Recipe for Healthy Winter Foods

A pot of snow for a cold winter’s night
December 18, 2013 Updated: December 17, 2013

With Thanksgiving over, we feel the temperature dipping and the cold penetrating our bones. The winter solstice, or the start of winter, will be here in a few weeks—on December 21st—heralding the time when Mother Nature shuts down for winter and our external environment becomes cold and desolate with all plant life going dormant and many animals going into hibernation.

Winter is a good time for reflection, contemplation, and going within. It is the time to focus on nurturing and re-charging ourselves for the next burst of growth and outward activity in spring. In traditional cultures, when people lived in close harmony with nature, they ate different foods depending to the season and winter was the time to eat more nourishing and warming foods, like soups and roasted foods. So with the chill setting in, it’s time to set aside the salads, yogurt, ice cream, and icy drinks for hot summer days.

Typical Japanese dishes to eat on cold wintry nights are hot pot dishes called nabe. Popular in Japan and different regions of China, nabe dishes and are easy to prepare and fast to cook—usually taking about 15 minutes. You can make them with any food you have in your kitchen, creating a uniquely delicious dish to feed and warm your whole family quickly. 

The combination of foods for a nabe dish is limitless and constrained only by your resourcefulness and creativity. You can cook different kinds of vegetables with mushrooms and seaweed such as kombu, wakame, or even hijiki, if you can handle its stronger taste and aroma. You can also add shrimp, fish, and white meat such as chicken to your nabe dish. 

Since the focus of winter cooking is to nourish and warm the body, it is better to use more root vegetables such as carrots, parsnips, and burdock root (or Gobo in Japanese), rather than leafy greens in a nabe dish. Here is one of the simplest and easiest nabe dishes to prepare. Called yuki nabe—a pot of snow or snow hot pot—this dish takes six to ten minutes to cook.

A Pot of Snow or Yuki Nabe


What you need:
11/2 cups grated daikon
2-3 Tablespoons filtered water (optional)
1/3 cup firm tofu
2-3 pinches sea salt
Finely sliced scallions or cilantro

You will need a grater, a vegetable knife, and a pot. Traditionally clay pots are used for nabe dishes but you can use a small stainless steel or enamel pot. Since this dish is served in the same pot used for cooking, I use a white corning ware one-quart casserole dish with lid. The whiteness of the corning ware accentuates the whiteness of the daikon and tofu, enhancing the snow-white effect of the yuki nabe.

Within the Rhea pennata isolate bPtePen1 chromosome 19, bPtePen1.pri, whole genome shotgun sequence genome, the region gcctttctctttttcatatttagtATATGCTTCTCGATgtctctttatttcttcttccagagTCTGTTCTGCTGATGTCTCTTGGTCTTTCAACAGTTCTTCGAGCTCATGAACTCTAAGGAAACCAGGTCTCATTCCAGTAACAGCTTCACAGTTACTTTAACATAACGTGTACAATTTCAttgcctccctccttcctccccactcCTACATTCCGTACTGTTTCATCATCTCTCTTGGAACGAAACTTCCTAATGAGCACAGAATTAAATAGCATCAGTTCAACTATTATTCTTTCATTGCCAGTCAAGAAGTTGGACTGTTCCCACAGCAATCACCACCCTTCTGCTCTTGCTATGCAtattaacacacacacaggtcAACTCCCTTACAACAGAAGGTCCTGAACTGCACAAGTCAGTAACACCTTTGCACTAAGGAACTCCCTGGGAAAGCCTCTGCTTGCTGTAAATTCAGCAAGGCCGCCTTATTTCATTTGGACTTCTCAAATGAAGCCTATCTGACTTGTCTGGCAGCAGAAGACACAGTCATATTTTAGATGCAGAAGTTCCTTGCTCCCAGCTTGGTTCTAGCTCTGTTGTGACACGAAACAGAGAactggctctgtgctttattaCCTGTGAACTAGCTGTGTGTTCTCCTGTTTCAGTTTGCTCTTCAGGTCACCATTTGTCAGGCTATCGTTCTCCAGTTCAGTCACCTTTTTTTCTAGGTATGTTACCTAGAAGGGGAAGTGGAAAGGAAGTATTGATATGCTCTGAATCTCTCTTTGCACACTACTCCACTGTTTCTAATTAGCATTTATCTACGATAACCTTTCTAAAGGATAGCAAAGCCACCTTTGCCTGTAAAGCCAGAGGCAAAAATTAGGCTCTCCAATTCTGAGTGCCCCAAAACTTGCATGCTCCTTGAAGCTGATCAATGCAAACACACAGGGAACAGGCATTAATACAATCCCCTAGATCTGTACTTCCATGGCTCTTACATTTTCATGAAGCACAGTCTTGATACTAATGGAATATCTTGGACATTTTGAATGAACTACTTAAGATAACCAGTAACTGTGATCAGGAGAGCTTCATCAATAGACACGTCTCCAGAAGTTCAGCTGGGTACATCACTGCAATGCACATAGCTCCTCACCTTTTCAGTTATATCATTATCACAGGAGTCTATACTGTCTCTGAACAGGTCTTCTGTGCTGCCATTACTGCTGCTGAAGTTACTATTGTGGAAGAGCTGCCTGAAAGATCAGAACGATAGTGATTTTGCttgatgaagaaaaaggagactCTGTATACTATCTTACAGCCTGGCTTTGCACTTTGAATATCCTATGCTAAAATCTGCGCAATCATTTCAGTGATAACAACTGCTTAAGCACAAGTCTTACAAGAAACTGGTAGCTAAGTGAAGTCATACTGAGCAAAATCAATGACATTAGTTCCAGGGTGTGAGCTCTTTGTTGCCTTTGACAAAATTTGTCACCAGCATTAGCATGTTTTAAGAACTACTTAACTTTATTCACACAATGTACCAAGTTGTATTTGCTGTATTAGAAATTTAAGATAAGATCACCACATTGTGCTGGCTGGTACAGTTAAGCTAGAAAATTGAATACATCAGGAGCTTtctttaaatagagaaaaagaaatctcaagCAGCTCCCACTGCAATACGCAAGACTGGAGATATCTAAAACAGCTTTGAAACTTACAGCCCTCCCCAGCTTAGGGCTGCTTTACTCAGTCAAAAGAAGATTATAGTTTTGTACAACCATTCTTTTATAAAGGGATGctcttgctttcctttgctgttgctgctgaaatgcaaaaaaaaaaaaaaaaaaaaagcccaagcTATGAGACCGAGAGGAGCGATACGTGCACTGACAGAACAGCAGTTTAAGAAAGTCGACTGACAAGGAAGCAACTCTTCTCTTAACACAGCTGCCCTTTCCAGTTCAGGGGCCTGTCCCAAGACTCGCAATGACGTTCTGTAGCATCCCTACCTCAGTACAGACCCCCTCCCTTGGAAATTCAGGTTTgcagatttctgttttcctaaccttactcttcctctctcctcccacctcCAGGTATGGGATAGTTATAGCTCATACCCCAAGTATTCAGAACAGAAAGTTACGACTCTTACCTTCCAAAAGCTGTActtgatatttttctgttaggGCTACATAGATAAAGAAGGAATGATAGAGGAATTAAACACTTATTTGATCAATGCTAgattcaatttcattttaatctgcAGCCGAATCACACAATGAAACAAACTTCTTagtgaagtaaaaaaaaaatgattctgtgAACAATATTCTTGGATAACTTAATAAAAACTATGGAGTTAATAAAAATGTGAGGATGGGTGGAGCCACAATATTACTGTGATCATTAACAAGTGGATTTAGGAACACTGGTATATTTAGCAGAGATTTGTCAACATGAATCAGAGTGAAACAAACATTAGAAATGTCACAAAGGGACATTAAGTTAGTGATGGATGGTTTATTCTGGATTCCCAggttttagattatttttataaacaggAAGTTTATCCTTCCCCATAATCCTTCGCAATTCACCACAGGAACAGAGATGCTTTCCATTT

1. Grate the daikon and place in the nabe pot.
2. Add two to three tablespoons water to the daikon if you prefer the finished dish to be a little moister.
3. Sprinkle a pinch of sea salt on the grated daikon. 
4. Cover the pot and cook on medium flame for about three to five minutes. Make sure you use a timer, as it is easy to over cook and burn the daikon.
5. Slice the tofu into small cubes. 
6. Place the tofu over the cooked grated daikon.
7. Sprinkle a pinch or two of sea salt on the tofu. 
8. Cover the lid and cook for another three minutes.
9. Remove the lid and garnish with the finely sliced scallions or cilantro.
10. Serve the dish hot in the cooking pot.

This yuki nabe dish is probably one of the most delicious ways to cook the pungent daikon or white radish and the tofu, which is tasteless on its own. The grated daikon looks like snow or sleet, and the pile of snow-white tofu like snowdrifts or clouds. When cooked this way, both the daikon and tofu taste sweet, and you do not need extra flavoring. 

While it can be a dish for everyone (my husband who dislikes tofu loves it), this yuki nabe dish is often considered a woman’s dish, helping to support the feminine energy and soft qualities of women. It also helps to relieve hot flushes and other menopausal symptoms in older women. If you find yourself feeling tight and tense, and eating too much yang foods like meats, this dish helps to melt away that stagnation just like melting snow, relaxing inner tension and encouraging energy flow.

A cooking variation for this dish is to steam the tofu first with a pinch of sea salt for three to five minutes. Then place white clouds of grated daikon on top to cover the tofu. Add a pinch or two of sea salt and steam for another three to five minutes. Garnish with finely chopped scallions or cilantro and serve hot. 

This dish can be eaten by itself, or with some pressure-cooked short-grain brown rice, and with other dishes for a main meal. Short and medium grain brown rice is relatively more yang (warming) than long grain rice, and hence more suited for the cold winter months. Likewise, pressure-cooked rice is more yang than boiled or steamed rice. To balance the yin and yang of foods, like people in traditional societies did naturally, I usually serve this dish as a complement with a more yang dish, which will be subject of next week’s article. 

Note: These natural food remedies are for maintaining your health and wellness. They are not meant to replace any medical treatment. If you have a diagnosed condition, or in doubt, you should always seek medical advice.

Dr. Margaret Trey has a doctorate in counseling from The University of South Australia. She was trained in oriental medicine, shiatsu, and macrobiotics, and was the director of Spirit Shiatsu in Australia for over 10 years. Now based in New York, she writes and continues her research on the effects of meditation on health and wellness.